JONESBORO — Although Jonesboro Independent School District’s program allowing certain school faculty to carry firearms on campus is still in the early training stage, it has already drawn wide support from the local community who contend the benefits of the program outweigh its costs.

The district’s Guardian Angel Program authorizes select staff members, who have obtained a concealed handgun license, to carry concealed handguns on school property beginning next school year. Officials of the rural school district in north Coryell County said the program will help in case of emergencies and allows school employees to defend the campus, if needed.

Jonesboro ISD Superintendent Matt Dossey said the only immediate district cost is for training purposes, with an estimated cost of $4,000. He said that’s a lot less than compensating full-time law enforcement security for the campus.

All district employees will receive some training in such areas as crisis intervention, emergency management and training for hostage situations. Employees who are authorized to possess firearms on the property also will receive additional training on and off campus.

Dossey said the school board has discussed a possible stipend for staff who do the full training.

While there has been discussion in the Texas Legislature about the Department of Public Safety training security officers for public schools, Jonesboro’s training is done through contracted weapons and safety experts. However, Dossey said the district would “cautiously” consider participating in a DPS program if it were started.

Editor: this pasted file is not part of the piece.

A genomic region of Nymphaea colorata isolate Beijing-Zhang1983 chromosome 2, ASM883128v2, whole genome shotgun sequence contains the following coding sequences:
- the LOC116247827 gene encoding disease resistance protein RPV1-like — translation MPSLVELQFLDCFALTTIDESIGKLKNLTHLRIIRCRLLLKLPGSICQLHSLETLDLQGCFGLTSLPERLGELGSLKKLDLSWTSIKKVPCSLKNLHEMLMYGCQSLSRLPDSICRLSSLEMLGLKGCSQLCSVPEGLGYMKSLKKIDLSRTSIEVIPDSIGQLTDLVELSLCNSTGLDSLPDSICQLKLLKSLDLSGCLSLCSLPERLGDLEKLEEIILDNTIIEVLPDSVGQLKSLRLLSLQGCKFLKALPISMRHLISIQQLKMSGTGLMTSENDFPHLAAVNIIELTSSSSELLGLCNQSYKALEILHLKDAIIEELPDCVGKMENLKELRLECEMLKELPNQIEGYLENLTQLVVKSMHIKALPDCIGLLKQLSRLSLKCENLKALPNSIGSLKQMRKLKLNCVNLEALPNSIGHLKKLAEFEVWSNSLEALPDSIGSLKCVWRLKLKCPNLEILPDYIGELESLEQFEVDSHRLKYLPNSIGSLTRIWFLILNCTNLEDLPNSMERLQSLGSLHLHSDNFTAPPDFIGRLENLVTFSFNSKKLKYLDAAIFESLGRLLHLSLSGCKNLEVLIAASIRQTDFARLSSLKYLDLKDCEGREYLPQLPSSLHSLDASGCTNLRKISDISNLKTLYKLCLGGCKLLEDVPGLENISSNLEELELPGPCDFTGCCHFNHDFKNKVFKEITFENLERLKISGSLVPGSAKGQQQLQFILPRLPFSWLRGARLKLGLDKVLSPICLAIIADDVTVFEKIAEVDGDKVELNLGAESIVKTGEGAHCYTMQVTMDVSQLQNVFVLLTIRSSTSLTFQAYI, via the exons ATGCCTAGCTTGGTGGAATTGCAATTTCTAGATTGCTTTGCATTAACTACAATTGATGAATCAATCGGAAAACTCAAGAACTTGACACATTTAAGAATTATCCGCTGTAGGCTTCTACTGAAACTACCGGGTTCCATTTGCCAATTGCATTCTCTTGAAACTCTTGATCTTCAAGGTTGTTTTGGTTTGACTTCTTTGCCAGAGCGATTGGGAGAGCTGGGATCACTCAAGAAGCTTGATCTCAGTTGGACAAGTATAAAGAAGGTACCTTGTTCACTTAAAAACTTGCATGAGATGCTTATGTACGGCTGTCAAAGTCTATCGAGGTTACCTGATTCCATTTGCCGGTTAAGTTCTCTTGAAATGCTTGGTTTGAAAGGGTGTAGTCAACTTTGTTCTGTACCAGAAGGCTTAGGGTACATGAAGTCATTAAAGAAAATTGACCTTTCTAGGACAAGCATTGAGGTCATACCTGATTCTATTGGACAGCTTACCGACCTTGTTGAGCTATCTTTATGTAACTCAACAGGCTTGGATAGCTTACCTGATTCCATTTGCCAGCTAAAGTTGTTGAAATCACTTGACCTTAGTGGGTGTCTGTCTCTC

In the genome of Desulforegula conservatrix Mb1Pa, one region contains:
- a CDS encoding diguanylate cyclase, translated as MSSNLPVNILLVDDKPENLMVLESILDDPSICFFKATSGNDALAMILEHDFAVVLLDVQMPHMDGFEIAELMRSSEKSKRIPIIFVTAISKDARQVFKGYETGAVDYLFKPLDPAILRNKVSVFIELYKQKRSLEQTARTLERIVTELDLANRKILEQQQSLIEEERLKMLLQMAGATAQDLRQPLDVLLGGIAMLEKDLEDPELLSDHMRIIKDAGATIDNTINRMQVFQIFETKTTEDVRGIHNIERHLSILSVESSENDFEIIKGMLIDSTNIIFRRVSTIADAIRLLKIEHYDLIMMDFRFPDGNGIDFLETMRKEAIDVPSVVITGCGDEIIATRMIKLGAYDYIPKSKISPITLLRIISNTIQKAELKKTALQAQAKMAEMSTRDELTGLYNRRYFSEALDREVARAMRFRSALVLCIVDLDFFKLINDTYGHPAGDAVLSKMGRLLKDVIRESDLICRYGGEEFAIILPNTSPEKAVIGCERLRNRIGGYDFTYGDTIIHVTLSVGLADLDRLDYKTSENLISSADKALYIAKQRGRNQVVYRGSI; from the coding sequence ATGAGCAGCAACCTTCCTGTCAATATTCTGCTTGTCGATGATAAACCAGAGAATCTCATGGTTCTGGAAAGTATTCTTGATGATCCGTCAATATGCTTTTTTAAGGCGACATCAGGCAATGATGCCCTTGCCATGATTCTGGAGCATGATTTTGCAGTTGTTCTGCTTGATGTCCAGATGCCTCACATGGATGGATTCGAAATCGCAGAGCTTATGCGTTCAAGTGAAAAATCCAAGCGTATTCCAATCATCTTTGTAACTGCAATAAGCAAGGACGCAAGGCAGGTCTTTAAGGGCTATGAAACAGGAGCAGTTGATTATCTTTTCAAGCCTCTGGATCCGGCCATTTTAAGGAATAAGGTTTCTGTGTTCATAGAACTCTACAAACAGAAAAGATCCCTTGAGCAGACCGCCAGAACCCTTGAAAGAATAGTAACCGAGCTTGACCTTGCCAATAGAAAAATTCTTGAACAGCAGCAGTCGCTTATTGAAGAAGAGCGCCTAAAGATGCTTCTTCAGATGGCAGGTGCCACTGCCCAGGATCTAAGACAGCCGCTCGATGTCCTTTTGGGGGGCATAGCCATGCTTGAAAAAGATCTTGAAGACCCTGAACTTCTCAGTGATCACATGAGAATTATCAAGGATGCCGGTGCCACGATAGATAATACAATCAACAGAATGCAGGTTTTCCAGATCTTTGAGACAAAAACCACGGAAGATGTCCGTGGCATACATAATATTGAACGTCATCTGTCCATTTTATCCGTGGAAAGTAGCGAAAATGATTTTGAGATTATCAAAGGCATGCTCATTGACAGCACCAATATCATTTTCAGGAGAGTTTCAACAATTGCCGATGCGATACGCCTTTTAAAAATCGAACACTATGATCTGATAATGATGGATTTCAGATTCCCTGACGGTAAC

Even so, Dossey said he would personally be opposed to any state system that would mandate the hiring of full-time on-campus security.

“For us to add a $40,000 salary, we’d have to cut other faculty,” he said.

“There will always be some ongoing training,” but certain training, such as for hostage situations, will not be required yearly, Dossey said. Additional training also will be necessary in the future when staff changes occur.

The program will eventually require additional costs connected to the purchasing of approved firearms and ammunition, but Dossey said these costs will be minimized through a partnership with a firearms and ammunition dealers to purchase items at the manufacturer’s cost.

Jonesboro science teacher Dallas Isom said he has heard good feedback on the program.

“Nobody has spoken out saying, ‘That’s a waste of money,’” Isom said. “I’ve got a vested interest in it. I’m there, and my children are there. It’s worth the cost.”

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